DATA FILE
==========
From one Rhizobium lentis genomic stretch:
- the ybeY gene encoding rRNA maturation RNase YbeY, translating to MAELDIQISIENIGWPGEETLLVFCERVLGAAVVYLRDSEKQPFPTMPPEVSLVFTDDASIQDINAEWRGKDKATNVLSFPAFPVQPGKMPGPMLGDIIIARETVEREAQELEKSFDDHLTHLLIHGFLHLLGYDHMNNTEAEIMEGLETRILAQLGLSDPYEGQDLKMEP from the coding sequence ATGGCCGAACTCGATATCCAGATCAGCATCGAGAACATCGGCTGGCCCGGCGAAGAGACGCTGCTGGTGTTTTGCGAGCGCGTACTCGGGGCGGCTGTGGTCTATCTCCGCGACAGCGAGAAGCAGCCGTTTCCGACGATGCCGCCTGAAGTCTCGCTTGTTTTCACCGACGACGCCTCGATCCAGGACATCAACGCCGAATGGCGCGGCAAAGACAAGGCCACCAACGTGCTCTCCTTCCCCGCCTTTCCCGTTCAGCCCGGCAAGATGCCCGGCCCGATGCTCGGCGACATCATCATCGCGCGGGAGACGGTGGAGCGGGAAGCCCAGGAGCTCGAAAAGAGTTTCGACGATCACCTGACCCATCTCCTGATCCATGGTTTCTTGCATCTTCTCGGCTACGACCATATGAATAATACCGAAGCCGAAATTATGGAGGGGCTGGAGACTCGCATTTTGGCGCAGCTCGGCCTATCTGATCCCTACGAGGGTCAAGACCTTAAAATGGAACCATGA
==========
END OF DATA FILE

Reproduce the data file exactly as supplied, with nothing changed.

From one Rhizobium lentis genomic stretch:
- the ybeY gene encoding rRNA maturation RNase YbeY, translating to MAELDIQISIENIGWPGEETLLVFCERVLGAAVVYLRDSEKQPFPTMPPEVSLVFTDDASIQDINAEWRGKDKATNVLSFPAFPVQPGKMPGPMLGDIIIARETVEREAQELEKSFDDHLTHLLIHGFLHLLGYDHMNNTEAEIMEGLETRILAQLGLSDPYEGQDLKMEP from the coding sequence ATGGCCGAACTCGATATCCAGATCAGCATCGAGAACATCGGCTGGCCCGGCGAAGAGACGCTGCTGGTGTTTTGCGAGCGCGTACTCGGGGCGGCTGTGGTCTATCTCCGCGACAGCGAGAAGCAGCCGTTTCCGACGATGCCGCCTGAAGTCTCGCTTGTTTTCACCGACGACGCCTCGATCCAGGACATCAACGCCGAATGGCGCGGCAAAGACAAGGCCACCAACGTGCTCTCCTTCCCCGCCTTTCCCGTTCAGCCCGGCAAGATGCCCGGCCCGATGCTCGGCGACATCATCATCGCGCGGGAGACGGTGGAGCGGGAAGCCCAGGAGCTCGAAAAGAGTTTCGACGATCACCTGACCCATCTCCTGATCCATGGTTTCTTGCATCTTCTCGGCTACGACCATATGAATAATACCGAAGCCGAAATTATGGAGGGGCTGGAGACTCGCATTTTGGCGCAGCTCGGCCTATCTGATCCCTACGAGGGTCAAGACCTTAAAATGGAACCATGA